How to Install VirtualBox 7.0 on Debian 12, 11 or 10

VirtualBox 7, the latest version of the renowned open-source virtualization software, offers many new features and improvements tailored for Debian users. This guide will focus on how to install VirtualBox 7.0 on Debian 12 Bookworm, Debian 11 Bullseye, or Debian 10 Buster using the official APT repository.

Key Features of VirtualBox 7 for Debian Users

  • Full VM Encryption: Enhanced security measures include the ability to encrypt virtual machines, safeguarding your data thoroughly.
  • Cloud VM Integration: VirtualBox 7 allows for seamless management of Oracle Cloud Infrastructure virtual machines alongside your local VMs.
  • Performance Monitoring: A new utility has been added to the GUI, offering real-time performance statistics for virtual machines.
  • Guest Control Improvements: The latest version simplifies maintenance by automatically updating Guest Additions for Linux guests.
  • Enhanced 3D Support: Improved graphics capabilities are now available thanks to new 3D support based on DirectX 11.
  • Virtual TPM Devices: Virtual TPM 1.2 and 2.0 devices have been added for cryptographic operations, offering a secure and isolated environment.

With these robust features, VirtualBox 7.0 elevates the virtualization experience, offering Debian users a secure, efficient, and user-friendly platform. Stay tuned for the step-by-step guide on installing VirtualBox 7.0 on your Debian system.

Section 1: Import VirtualBox APT Repository into Debian 12, 11 or 10

Step 1: Updating Your Debian System Before VirtualBox Installation

Before we dive into the installation of VirtualBox 7.0, it’s crucial to ensure your Debian system is up-to-date. Keeping your system’s packages current helps avoid any potential hiccups during installation due to outdated software components.

First, let’s update the package list on your Debian system. This step keeps your system informed about the latest available versions of each package. Open your terminal and run the following command:

sudo apt update

After updating the package list, let’s upgrade the packages themselves. This step will replace any outdated packages with their latest versions. You can do this by executing the following command:

sudo apt upgrade

Step 2: Install Initial Packages Required By VirtualBox on Debian

For a successful installation of VirtualBox, specific prerequisite packages must be present on your system. While most of these packages are likely already installed on your Debian system, it’s always a good practice to double-check.

Run the following command to ensure all the required dependencies are installed:

sudo apt install dirmngr ca-certificates software-properties-common apt-transport-https curl -y

If you encounter installation issues in the following steps, consider revisiting this step and re-running the command.

Step 3: Import VirtualBox GPG Key on Debian

To ensure the authenticity and integrity of the packages that will be installed, we need to import a GPG (GNU Privacy Guard) key. The GPG key is part of a public key cryptography system that verifies that the installed packages are genuine and sourced from the official VirtualBox repository.

To import the GPG key, execute the following command:

curl -fSsL | gpg --dearmor | sudo tee /usr/share/keyrings/virtualbox.gpg > /dev/null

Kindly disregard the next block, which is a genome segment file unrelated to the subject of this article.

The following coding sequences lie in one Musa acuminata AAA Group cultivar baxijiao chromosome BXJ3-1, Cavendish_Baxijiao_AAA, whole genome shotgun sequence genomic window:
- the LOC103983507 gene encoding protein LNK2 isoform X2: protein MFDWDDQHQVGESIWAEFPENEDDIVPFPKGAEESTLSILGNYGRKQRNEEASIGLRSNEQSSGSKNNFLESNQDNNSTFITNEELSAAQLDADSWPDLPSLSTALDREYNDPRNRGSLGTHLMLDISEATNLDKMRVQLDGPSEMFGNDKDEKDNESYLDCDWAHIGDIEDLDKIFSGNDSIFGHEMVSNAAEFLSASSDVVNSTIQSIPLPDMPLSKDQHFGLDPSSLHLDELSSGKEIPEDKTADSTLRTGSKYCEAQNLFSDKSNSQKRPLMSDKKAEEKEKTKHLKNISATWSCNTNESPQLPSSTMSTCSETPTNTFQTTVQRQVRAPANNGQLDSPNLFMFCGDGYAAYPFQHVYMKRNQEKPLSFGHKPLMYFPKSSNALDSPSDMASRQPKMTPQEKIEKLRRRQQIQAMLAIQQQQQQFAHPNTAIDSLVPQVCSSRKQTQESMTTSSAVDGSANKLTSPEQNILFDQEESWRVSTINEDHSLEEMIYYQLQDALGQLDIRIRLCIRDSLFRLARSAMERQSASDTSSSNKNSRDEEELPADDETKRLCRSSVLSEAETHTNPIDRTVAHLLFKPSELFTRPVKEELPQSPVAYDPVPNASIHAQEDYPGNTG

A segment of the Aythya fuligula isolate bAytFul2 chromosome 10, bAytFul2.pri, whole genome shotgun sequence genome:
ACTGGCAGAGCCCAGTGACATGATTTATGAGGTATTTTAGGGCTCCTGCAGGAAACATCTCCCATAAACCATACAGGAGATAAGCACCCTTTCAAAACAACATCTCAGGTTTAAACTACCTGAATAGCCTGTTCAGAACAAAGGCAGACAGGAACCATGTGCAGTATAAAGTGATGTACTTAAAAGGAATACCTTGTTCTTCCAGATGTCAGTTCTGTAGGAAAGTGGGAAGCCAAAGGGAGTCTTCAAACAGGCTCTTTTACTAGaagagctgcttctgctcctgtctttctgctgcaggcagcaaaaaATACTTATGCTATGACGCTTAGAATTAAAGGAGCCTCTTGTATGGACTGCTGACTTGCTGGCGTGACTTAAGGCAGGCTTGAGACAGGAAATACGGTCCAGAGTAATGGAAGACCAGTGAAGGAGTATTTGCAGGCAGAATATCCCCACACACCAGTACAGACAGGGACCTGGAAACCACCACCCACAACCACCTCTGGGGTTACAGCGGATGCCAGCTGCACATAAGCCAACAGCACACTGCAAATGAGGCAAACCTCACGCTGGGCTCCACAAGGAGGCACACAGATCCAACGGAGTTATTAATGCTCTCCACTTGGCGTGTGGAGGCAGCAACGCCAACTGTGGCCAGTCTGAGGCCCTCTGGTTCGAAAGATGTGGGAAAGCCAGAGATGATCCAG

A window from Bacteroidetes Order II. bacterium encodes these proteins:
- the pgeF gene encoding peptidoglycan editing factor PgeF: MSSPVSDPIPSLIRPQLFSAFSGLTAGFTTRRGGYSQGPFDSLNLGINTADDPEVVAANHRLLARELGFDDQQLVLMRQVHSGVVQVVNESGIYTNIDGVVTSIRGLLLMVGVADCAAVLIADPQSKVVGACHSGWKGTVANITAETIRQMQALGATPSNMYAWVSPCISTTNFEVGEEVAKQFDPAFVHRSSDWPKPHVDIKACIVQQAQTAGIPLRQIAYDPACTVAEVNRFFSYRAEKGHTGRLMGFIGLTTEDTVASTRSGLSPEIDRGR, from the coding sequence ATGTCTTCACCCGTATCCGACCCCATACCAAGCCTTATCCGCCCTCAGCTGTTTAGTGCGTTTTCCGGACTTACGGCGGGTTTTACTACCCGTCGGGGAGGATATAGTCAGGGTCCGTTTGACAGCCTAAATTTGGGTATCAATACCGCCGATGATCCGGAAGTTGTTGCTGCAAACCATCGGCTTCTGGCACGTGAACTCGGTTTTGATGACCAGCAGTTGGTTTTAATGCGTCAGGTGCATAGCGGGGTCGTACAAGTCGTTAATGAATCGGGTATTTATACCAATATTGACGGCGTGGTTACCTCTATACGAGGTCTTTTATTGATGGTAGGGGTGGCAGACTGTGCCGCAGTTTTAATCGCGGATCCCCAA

Step 4: Adding the VirtualBox Repository on Debian

The following command is compatible with all currently supported stable releases of Debian, which at this time are Bookworm, Bullseye, and Buster.

Now, let’s add the VirtualBox repository to your system. This repository contains the VirtualBox packages we will install in the following steps.

Run the following command to add the repository:

echo "deb [arch=$( dpkg --print-architecture ) signed-by=/usr/share/keyrings/virtualbox.gpg] $(lsb_release -cs) contrib" | sudo tee /etc/apt/sources.list.d/virtualbox-7.list

After adding the VirtualBox repository, update your system’s repository list again. This step ensures that your system recognizes the newly added VirtualBox repository. You can do this by executing the following command:

sudo apt update

You’ve successfully incorporated the VirtualBox APT repository into your system with these steps. You’re now ready to proceed with the installation of VirtualBox 7.0.

Section 2: Install VirtualBox 7.0 on Debian 12, 11 or 10

Now that we’ve successfully incorporated the VirtualBox repository let’s install VirtualBox 7.0 on your Debian system.

Step 1: Install VirtualBox 7.0 and Debian Headers

The first step is to install VirtualBox 7.0 and the corresponding Debian headers for your system’s kernel version. These headers are necessary for VirtualBox to function correctly. Run the following command to install VirtualBox 7.0 and the appropriate Linux headers:

sudo apt install virtualbox-7.0 linux-headers-$(uname -r) -y

This command instructs Debian to fetch and install VirtualBox 7.0 and the suitable Linux headers from the repository for your specific kernel version.

Step 2: Verifying VirtualBox Installation on Debian

As an optional but recommended step, you can verify that the VirtualBox installation was sourced from the repository we added earlier. We can use the apt-cache policy command for this, which provides information about the installed package’s priority, version number, and origin repository.

Run the following command to check the installation:

apt-cache policy virtualbox-7.0

Upon executing the command, you’ll receive an output similar to the following:

Screenshot of apt-cache policy command for VirtualBox 7 on Debian Linux.Pin
Using apt-cache policy to verify VirtualBox 7 details on Debian Linux.

Carefully examine the output, ensuring that the version number matches VirtualBox 7.0 and the repository is indeed the official VirtualBox repository we previously added.

Step 3: Checking the VirtualBox Service Status on Debian

With the installation confirmed, let’s check the current status of the vboxdrv service. This service is responsible for managing VirtualBox kernel modules. We can check the service status by executing the following command:

systemctl status vboxdrv

This command provides the service’s status, detailing whether it’s active or running. Here’s an example of what you might see:

Screenshot of systemctl command showing vboxdrv status with VirtualBox 7 on Debian Linux.Pin
Using systemctl to check the vboxdrv status after installing VirtualBox 7 on Debian Linux.